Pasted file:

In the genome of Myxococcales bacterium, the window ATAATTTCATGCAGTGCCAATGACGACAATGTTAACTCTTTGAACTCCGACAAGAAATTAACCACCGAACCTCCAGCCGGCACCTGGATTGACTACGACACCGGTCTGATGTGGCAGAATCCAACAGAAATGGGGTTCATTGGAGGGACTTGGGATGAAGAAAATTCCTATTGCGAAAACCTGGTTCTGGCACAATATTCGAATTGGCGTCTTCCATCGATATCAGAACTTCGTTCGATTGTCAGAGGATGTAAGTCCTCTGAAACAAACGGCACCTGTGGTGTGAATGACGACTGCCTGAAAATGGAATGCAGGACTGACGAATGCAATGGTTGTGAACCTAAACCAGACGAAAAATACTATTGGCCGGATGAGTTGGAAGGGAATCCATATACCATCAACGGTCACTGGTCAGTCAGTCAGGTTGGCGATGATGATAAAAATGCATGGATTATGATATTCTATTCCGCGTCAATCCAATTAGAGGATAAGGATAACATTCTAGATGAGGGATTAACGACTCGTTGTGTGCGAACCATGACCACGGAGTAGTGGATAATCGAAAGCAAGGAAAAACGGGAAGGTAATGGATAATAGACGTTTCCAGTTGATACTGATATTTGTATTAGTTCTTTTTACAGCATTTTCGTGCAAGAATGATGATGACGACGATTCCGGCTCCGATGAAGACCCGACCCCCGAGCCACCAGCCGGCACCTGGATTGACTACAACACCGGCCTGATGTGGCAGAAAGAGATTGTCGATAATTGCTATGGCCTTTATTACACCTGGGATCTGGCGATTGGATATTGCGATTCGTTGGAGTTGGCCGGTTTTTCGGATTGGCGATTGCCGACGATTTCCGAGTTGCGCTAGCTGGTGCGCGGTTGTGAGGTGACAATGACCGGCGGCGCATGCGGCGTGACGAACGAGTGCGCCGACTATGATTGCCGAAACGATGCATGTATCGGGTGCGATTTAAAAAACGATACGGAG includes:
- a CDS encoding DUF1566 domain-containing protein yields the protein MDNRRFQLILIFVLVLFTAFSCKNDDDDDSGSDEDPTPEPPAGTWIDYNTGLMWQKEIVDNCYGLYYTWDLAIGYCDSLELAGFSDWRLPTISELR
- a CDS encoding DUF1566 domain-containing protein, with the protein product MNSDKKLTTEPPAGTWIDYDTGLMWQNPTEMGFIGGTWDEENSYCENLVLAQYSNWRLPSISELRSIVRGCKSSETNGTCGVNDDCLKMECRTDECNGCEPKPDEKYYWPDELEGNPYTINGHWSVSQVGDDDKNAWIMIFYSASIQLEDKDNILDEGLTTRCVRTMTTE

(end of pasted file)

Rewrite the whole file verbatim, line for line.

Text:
In the genome of Myxococcales bacterium, the window ATAATTTCATGCAGTGCCAATGACGACAATGTTAACTCTTTGAACTCCGACAAGAAATTAACCACCGAACCTCCAGCCGGCACCTGGATTGACTACGACACCGGTCTGATGTGGCAGAATCCAACAGAAATGGGGTTCATTGGAGGGACTTGGGATGAAGAAAATTCCTATTGCGAAAACCTGGTTCTGGCACAATATTCGAATTGGCGTCTTCCATCGATATCAGAACTTCGTTCGATTGTCAGAGGATGTAAGTCCTCTGAAACAAACGGCACCTGTGGTGTGAATGACGACTGCCTGAAAATGGAATGCAGGACTGACGAATGCAATGGTTGTGAACCTAAACCAGACGAAAAATACTATTGGCCGGATGAGTTGGAAGGGAATCCATATACCATCAACGGTCACTGGTCAGTCAGTCAGGTTGGCGATGATGATAAAAATGCATGGATTATGATATTCTATTCCGCGTCAATCCAATTAGAGGATAAGGATAACATTCTAGATGAGGGATTAACGACTCGTTGTGTGCGAACCATGACCACGGAGTAGTGGATAATCGAAAGCAAGGAAAAACGGGAAGGTAATGGATAATAGACGTTTCCAGTTGATACTGATATTTGTATTAGTTCTTTTTACAGCATTTTCGTGCAAGAATGATGATGACGACGATTCCGGCTCCGATGAAGACCCGACCCCCGAGCCACCAGCCGGCACCTGGATTGACTACAACACCGGCCTGATGTGGCAGAAAGAGATTGTCGATAATTGCTATGGCCTTTATTACACCTGGGATCTGGCGATTGGATATTGCGATTCGTTGGAGTTGGCCGGTTTTTCGGATTGGCGATTGCCGACGATTTCCGAGTTGCGCTAGCTGGTGCGCGGTTGTGAGGTGACAATGACCGGCGGCGCATGCGGCGTGACGAACGAGTGCGCCGACTATGATTGCCGAAACGATGCATGTATCGGGTGCGATTTAAAAAACGATACGGAG includes:
- a CDS encoding DUF1566 domain-containing protein yields the protein MDNRRFQLILIFVLVLFTAFSCKNDDDDDSGSDEDPTPEPPAGTWIDYNTGLMWQKEIVDNCYGLYYTWDLAIGYCDSLELAGFSDWRLPTISELR
- a CDS encoding DUF1566 domain-containing protein, with the protein product MNSDKKLTTEPPAGTWIDYDTGLMWQNPTEMGFIGGTWDEENSYCENLVLAQYSNWRLPSISELRSIVRGCKSSETNGTCGVNDDCLKMECRTDECNGCEPKPDEKYYWPDELEGNPYTINGHWSVSQVGDDDKNAWIMIFYSASIQLEDKDNILDEGLTTRCVRTMTTE